Originally created 12/24/96

Falcons fire Jones, finally



SUWANEE, Ga. (AP) - The Atlanta Falcons started over again Monday, firing coach June Jones after a 3-13 season that kept alive the team's streak of never having back-to-back winning records.

Team president Taylor Smith, whose family has owned the franchise since it was founded 31 years ago, vowed to hire a proven winner as coach or general manager and give that person total control of the franchise.

"I would like to see somebody come in here who is a strong, football-oriented guy - whether he be a coach or whatever - and have him make the decisions that will make us a good football team." said Smith, whose family has received much of the blame for the Falcons being one of the league's worst franchises.

Jones, who had a 19-29 record in three seasons as coach, met with his players for less than five minutes after being told by Smith that he was being fired with two years left on his contract.

The ex-coach was equally terse with the media, refusing to answer questions in a brief news conference outside the team's headquarters in suburban Atlanta.

"I'm thankful for the opportunity the Smiths gave me," said Jones, who was in his first head coaching job. "I had a good time while I was here, but it just didn't work out. That's the nature of this business. Hopefully, the next guy will have better luck."

The players were hardly surprised by the decision, which came less than 24 hours after the Falcons lost their season finale at Jacksonville, 19-17, when Morten Andersen missed a 30-yard field goal with four seconds left.

"It was kind of an expected thing," guard Robbie Tobeck said. "In this league, it comes down to winning and winning right now. If you don't get the job done, for whatever reason, that's the way it goes."

Atlanta has a 175-284-5 record in the regular season since it entered the league in 1966. The .377 winning percentage is better than only one team, the Tampa Bay Buccaneers, and the fans looked enviously at two-year-old franchises in nearby Carolina and Jacksonville. Both teams made the playoffs this season.

"Ultimately, we need to reconnect with our fans and make some moves that put us up with the elite teams," Smith said. "I think we need to take a look at the whole organization, take a look at the top. We're the ones who are not producing here."

Jones, who guided the Falcons to only their fifth playoff berth in 1995, endured a tumultuous season that included an ugly sideline argument with quarterback Jeff George in the third game.

George was suspended after that incident and eventually released, which meant the Falcons got nothing in return for a player who cost them two No. 1 draft picks.

Forced to go with journeyman Bobby Hebert at quarterback and saddled with one of the league's worst defenses, Atlanta lost its first eight games and the second half of the season included a humiliating 59-16 rout by St. Louis and a 34-10 loss to San Francisco in a Monday night game.

Jones, a former Falcons quarterback and assistant coach, received heavy criticism for being the last coach in the NFL to stick with the maligned "run-and-shoot" offense. He made moves toward a more conventional offense late in the season, but his change of heart didn't come soon enough.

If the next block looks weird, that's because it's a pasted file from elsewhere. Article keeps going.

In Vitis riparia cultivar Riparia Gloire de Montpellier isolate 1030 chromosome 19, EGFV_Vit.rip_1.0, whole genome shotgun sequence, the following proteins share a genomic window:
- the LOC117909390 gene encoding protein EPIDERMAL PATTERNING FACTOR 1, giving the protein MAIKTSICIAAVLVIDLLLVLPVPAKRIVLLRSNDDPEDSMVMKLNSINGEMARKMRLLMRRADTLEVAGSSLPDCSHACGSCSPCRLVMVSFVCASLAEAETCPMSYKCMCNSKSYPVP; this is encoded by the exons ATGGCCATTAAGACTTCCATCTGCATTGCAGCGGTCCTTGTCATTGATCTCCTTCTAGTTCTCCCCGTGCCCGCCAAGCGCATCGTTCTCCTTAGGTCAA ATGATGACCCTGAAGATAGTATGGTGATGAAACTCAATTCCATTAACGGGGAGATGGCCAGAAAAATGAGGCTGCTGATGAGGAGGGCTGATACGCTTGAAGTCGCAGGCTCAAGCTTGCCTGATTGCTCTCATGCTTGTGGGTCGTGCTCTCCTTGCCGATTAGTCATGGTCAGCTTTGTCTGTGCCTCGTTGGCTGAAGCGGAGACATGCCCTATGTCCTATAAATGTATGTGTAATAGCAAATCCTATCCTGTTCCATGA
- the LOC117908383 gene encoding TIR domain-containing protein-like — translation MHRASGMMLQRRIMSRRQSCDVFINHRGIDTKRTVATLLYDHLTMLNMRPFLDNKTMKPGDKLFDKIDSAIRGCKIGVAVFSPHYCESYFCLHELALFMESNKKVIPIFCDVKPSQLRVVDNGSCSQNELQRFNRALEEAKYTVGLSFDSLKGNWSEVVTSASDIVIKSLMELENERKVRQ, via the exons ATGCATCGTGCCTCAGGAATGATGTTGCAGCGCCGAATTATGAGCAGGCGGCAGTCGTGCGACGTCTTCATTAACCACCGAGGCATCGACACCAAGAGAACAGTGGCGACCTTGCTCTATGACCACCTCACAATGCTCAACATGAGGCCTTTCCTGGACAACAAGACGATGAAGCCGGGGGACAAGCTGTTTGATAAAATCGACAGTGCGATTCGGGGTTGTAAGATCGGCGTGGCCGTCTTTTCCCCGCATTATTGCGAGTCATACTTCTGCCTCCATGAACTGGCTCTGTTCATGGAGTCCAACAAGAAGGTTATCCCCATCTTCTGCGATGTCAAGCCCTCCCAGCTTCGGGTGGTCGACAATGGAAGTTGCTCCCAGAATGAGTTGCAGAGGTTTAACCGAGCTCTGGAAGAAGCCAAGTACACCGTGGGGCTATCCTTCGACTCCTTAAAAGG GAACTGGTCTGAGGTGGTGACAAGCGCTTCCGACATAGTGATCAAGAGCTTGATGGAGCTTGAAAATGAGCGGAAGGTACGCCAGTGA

"The bottom line is the record," Smith said. "I think our fans are looking for a new direction. I don't want to blame the entire won-loss record on June Jones. I think as an overall organization, we're going to need a fresh start. We'll take a look at people in every area."

That apparently includes Ken Herock, who as vice president of player personnel has been a major force in the team's dismal drafting record. Only two first-round picks from the past decade, offensive tackle Bob Whitfield and safety Devon Bush, are still with the team.

Among those mentioned as possibilities to become the 11th coach in team history are Dan Reeves, a Georgia native who was fired Monday as coach of the New York Giants; Florida coach Steve Spurrier; and former Washington Redskins coach Joe Gibbs.

Jones' fate was likely sealed when the Falcons lost their final home game to the Rams before only 26,519 at the Georgia Dome - the smallest Atlanta crowd since 1989. Overall, the Falcons drew an average of only 41,599 to the 72,000-seat stadium, the lowest in seven years.

"This business is all about winning and all about selling the dome out," linebacker Jessie Tuggle said.

Jones, 43, was always hesitant to criticize, and his easy-going style made him popular with most players. But others felt he was too bland to inspire a lackluster franchise, and even his rapport with the players began to unravel as the losses piled up.

A day after losing to the Rams at home, one of the team's top defensive players, Chuck Smith, blasted Jones and called for the hiring of a defensive-minded coach. Smith was suspended for the final game at Jacksonville.

"I think it was (the right move to fire Jones) just because of the way things ended up this year, the suspensions we had and different things like that," Tobeck said. "Things just weren't right this year."